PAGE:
“Things like prescription drugs and heroin really ruin communities and families and a lot of times they start at the teen level. You’ve got teenagers hooked on heroin and it’s hard for the family to be a full functioning member of the community,” Laxalt said.

Laxalt said he has the support of all but two sheriffs in Nevada.

Laxalt made a statement last week he won’t accept gifts, like $4,000 ringside seats from corporations, a stand the Miller campaign dismissed as a campaign gimmick.

“These are things I will not accept as an attorney general because I need to stay above the law and make sure that there’s no appearance of a conflict of interest and my opponent has taken 70-plus thousand dollars in gifts. It’s something I believe that the Nevada voters would be shocked to know that there’s elected officials taking that volume in gifts in such a short period of time,” he said.

Medical marijuana is in the news, as a crop of applicants travels to Carson City to seek state licenses next month. Laxalt said he will have to see how the situation plays out, with the state legalizing it, while federal law bans possession of marijuana.

“What the Obama administration has done with many areas and our nation’s drug laws are no different. By ignoring Congress and sending mixed signals about what they’re going to enforce and what they’re not going to enforce they leave the states and businesses in the state not knowing what they can do and I think medical marijuana is a perfect example,” Laxalt said.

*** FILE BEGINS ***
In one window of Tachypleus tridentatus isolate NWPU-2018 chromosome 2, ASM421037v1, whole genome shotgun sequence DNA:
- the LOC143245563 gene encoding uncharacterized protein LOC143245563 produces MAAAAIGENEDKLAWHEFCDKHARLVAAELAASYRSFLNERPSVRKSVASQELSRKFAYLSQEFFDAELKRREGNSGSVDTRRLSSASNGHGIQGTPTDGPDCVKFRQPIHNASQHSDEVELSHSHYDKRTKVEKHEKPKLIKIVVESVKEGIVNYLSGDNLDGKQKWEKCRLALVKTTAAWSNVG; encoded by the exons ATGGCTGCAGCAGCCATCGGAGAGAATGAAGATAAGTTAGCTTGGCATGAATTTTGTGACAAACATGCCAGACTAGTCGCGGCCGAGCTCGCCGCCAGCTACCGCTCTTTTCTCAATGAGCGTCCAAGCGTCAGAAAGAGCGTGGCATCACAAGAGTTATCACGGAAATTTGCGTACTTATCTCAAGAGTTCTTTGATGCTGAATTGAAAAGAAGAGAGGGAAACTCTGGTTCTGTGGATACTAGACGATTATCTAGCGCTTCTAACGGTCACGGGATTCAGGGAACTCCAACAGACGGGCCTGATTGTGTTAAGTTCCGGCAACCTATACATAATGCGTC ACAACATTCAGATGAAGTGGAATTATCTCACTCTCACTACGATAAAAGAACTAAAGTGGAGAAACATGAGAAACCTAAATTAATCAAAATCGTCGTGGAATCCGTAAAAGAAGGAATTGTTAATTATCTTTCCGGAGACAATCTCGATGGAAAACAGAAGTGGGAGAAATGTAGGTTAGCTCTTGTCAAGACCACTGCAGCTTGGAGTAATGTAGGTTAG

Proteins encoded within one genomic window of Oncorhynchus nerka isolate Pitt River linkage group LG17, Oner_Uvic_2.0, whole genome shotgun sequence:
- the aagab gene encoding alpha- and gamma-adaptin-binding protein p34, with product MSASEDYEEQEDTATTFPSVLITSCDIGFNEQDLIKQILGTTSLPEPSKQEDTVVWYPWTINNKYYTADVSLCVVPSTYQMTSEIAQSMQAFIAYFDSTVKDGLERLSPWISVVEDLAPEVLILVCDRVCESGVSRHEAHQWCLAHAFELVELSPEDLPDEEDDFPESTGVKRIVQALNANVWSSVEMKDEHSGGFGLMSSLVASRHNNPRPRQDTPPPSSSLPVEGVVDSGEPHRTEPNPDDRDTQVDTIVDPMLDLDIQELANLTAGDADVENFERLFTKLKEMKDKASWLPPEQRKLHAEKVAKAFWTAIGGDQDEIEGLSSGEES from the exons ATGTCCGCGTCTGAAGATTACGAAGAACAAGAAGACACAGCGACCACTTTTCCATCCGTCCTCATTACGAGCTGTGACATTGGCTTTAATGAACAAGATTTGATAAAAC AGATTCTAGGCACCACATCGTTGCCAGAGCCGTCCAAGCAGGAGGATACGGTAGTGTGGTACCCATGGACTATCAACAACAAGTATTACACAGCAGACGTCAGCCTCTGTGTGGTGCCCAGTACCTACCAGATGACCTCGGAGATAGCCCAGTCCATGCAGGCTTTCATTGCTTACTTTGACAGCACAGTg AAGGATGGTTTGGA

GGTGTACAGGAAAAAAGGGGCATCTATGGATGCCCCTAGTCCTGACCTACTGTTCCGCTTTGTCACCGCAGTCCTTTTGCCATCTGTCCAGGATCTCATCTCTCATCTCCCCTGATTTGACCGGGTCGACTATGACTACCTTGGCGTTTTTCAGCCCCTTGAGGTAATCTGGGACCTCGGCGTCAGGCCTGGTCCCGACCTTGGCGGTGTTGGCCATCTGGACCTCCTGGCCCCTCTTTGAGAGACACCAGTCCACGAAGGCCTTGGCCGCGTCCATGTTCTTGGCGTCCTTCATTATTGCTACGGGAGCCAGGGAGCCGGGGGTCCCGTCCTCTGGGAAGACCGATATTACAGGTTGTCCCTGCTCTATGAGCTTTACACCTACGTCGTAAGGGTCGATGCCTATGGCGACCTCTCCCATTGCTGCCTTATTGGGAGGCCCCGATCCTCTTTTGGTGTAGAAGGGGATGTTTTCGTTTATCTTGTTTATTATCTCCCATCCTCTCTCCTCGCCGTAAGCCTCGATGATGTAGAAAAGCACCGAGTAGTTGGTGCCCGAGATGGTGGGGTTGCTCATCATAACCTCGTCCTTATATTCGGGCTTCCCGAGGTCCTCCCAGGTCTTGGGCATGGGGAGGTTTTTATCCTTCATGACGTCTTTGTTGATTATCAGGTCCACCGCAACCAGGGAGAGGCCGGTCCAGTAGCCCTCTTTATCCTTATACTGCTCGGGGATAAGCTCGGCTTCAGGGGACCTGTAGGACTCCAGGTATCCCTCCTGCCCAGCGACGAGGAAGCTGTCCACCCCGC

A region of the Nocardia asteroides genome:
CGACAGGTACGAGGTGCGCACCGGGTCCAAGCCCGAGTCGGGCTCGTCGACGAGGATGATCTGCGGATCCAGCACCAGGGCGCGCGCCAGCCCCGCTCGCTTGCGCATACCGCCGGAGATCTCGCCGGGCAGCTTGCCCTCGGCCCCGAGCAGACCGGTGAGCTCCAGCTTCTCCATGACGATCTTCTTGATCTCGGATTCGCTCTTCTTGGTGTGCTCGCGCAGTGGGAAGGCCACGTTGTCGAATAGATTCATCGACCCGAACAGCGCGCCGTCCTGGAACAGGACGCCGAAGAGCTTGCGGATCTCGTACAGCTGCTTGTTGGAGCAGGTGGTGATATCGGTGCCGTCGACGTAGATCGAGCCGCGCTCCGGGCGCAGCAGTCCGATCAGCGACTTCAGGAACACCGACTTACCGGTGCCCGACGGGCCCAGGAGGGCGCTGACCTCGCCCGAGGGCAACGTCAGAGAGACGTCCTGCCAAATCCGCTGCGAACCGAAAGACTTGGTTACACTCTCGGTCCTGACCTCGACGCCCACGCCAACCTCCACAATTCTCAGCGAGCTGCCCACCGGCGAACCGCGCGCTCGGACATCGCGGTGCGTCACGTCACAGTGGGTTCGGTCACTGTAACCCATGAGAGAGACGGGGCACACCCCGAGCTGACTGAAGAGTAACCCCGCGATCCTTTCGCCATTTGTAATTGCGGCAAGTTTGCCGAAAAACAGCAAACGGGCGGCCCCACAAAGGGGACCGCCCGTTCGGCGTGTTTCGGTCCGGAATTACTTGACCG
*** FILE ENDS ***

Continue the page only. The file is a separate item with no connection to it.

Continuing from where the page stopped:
On public lands, Laxalt said there’s a growing consensus among attorneys general in western states they need to regain public land, like a state task force commissioned at the last state legislative session. As a former naval officer, Laxalt said he’ll look for solutions already out there and not reinvent the wheel, like following Utah’s lead on that issue.

“Another good idea along those lines is the sage grouse. We have a delegation right now that is pretty united that we need to fight against this designation of the sage grouse, since it will take over huge sectors of our economy and as attorney general I want to work to file some lawsuits and challenge the authority to designate the sage grouse as a protected species,” he said.

Laxalt added, “I think it’s very important to have an attorney general who fights for the Second Amendment.”

Laxalt received his law degree from Georgetown University, he is an attorney with the Lewis Rothgerber Roca law firm. He was a judge advocate general in the U.S. Navy, what he calls basically a mini-attorney general, who volunteered and served in Iraq with a military police brigade dealing with detainees.

“I had to work with senior Iraqi officials, so there’s an international law component as well as just a law enforcement component. That experience was 18 hours a day, seven days a week and it was lifetime of experience jammed into a tour of less than a year that you really had to think on your feet and deal with a lot of issues that no one’s thought of before,” he said.